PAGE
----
An easy way to see how effective we’ve been is to ask ourselves (perhaps each month), “How many animals did I help this month?” You might not know an exact number, but you can get a decent sense. If you’ve passed out a couple hundred leaflets to college students you’ve probably gotten one person to go veg and spared 30 animals a year a life of misery. If you’ve shown a video on animal cruelty to 100 people, probably one has gone veg and you’ve also spared 30 animals. These are complete ballpark estimates, but it’s clear that the end result of either of these activities (or similar veg advocacy work) is dramatically higher than many other forms of animal activism. The next important question to ask yourself is, “How can I help a greater number of animals next month?”

3. Be more like your audience

People are more likely to listen to you, and be persuaded by you to care about farm animals, if you look, talk, act, and interact like them. No matter how you may be in your regular life, the more you can look and act like your audience when doing veg advocacy the more effective you will be and the more animals you will spare. Consider it like wearing a uniform to work: uncomfortable, but important to success. And it is doubly important for us because lives are on the line.

 

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The Summer Outreach Challenge is in full effect

By Nick Cooney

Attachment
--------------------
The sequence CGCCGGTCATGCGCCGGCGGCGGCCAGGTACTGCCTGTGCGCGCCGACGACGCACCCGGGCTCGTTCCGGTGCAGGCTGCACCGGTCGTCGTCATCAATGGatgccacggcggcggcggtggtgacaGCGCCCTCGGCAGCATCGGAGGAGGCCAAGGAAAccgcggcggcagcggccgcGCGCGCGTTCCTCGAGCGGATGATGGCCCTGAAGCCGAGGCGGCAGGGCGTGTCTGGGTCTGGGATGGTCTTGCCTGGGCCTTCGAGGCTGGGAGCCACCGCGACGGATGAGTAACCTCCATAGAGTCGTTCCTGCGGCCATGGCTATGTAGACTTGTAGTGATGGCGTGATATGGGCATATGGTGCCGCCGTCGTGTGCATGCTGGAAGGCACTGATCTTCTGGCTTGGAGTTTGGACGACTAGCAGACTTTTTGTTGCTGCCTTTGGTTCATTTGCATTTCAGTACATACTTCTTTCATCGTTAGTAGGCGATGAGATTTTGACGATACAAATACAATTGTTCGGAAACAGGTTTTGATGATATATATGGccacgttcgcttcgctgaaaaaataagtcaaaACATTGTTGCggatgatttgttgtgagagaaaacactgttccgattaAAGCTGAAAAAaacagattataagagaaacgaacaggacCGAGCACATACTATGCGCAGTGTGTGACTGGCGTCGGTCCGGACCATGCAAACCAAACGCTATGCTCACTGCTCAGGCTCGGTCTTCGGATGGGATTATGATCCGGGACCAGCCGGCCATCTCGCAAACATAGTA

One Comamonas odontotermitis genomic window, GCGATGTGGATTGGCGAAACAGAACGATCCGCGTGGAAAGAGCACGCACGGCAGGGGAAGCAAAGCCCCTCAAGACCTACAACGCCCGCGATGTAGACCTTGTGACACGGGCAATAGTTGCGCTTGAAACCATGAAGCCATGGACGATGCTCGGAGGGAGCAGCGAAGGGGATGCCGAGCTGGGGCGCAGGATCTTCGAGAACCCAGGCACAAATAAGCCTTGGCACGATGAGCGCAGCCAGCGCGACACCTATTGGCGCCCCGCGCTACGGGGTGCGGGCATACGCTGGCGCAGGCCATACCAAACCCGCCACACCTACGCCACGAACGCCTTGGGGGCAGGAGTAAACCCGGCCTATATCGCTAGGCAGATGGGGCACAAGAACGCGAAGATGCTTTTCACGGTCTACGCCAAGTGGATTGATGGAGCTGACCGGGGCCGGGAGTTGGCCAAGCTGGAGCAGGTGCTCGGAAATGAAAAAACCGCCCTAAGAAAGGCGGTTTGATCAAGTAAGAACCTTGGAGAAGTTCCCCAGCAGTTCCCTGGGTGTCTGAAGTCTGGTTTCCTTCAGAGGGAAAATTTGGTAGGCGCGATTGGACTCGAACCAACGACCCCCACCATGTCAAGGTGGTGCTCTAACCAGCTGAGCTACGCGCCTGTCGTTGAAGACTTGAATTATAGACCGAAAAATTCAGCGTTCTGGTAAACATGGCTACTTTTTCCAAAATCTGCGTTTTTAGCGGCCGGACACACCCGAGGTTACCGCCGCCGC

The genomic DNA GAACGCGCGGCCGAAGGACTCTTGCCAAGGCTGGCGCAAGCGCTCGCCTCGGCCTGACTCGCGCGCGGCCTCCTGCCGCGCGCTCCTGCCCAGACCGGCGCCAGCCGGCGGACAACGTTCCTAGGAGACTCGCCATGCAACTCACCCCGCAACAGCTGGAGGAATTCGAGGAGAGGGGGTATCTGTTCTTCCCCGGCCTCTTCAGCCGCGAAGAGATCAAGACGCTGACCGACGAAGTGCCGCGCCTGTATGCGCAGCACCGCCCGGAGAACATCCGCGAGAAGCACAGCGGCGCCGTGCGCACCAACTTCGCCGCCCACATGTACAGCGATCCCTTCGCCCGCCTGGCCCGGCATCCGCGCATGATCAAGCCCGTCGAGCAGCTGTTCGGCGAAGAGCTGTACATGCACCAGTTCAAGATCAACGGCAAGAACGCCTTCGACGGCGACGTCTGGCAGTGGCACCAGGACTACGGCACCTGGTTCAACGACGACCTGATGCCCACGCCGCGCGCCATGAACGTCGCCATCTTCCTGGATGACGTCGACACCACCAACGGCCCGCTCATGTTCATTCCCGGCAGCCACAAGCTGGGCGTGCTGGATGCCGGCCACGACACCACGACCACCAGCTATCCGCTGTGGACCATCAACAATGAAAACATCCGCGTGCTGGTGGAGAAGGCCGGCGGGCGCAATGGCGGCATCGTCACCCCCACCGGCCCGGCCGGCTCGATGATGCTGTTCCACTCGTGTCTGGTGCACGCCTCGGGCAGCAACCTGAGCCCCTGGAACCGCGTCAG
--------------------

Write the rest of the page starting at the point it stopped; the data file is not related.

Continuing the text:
July 24, 2012

Kudos to the 60 volunteers who have signed up for the Summer Outreach Challenge and are each aiming to reach 1,000 people this summer with booklets or videos about farm animal cruelty and healthy plant-based eating:

Jessica Spain, Anne Kennedy, Audrey Fotouhi, Katie Moore, Robin Skov, Brandi Duffy, Barbera Thumann-Calderaro, Virginia Hanrahan, Desi Harpe, Dawn Nichols, Dennis Akpan, Don Blackowiak, Eileen Persichetti, Kamal Prasad, Emmaly Beck, Gail Mayer, Renee Gallaway, Gina Esposito, Greg Brumfield, Jolene Olson, Jen Manzari, Judi Megarity, Jonathan Hussain, Karen James, Kimberly Floyd, Laney Hopper, Laura Lyons, Shauna Saling, Malik McLean, Marilyn Nusbaum, Linda Marcovici, Maria Alexandre, Megan Della Fave, Meredith Hemphill, Michelle Brown, Milena Esherick, Myleme Montplaisir, Heather Stadther, Pam Driggs, Pamela Coleman, Patricia Massari, Patricia Haddock, Sarah, Piper Crussell, Ryan Wychowanec, Carla Wilson, Sarah Woodcock, Sherri Hendricks, Sherry Liu, Sarah Shaffer, Sue Bruzzese, Steve Small, Susan Earnest, Silvana Singer, Hilary, Tina Horowitz, Virigina Fitt, Wendy Cliggott, Victoria, Denise Anderson, and Hussein Mourtada.

On behalf of the animals at Farm Sanctuary, and farm animals across the country, thank you! June was our most successful month yet with more than 25,000 leaflets and starter guides distributed!

Challenge participants and other Compassionate Communities volunteers had this to say about their recent work for animals:

“Thank you so very much for sending me the Compassionate Choices leaflets and the Guide to Meat Free Meals. My family started handing them out immediately. My daughter took some to school to pass out to her classmates; I took them to work and passed them out to everybody, and gave one to my hairdresser as I have been discussing this with her for weeks.” –Brenda Lyon

“It was a beautiful day, and I think the turnout was probably their best ever!  I had about 170 people stop by my table…Cute story for Gene:  I had a copy of his book displayed, and one woman said she read it after it literally fell on her head at the library!  Her husband also read it, and it was the impetus for them going vegetarian.” –Susan Jones

“Just want to give you a status report for Central Valley Animal Liberation. We are well on our way to meeting the Summer Outreach Challenge…Grand total: 750 [leaflets distributed so far].” Jonathan Hussain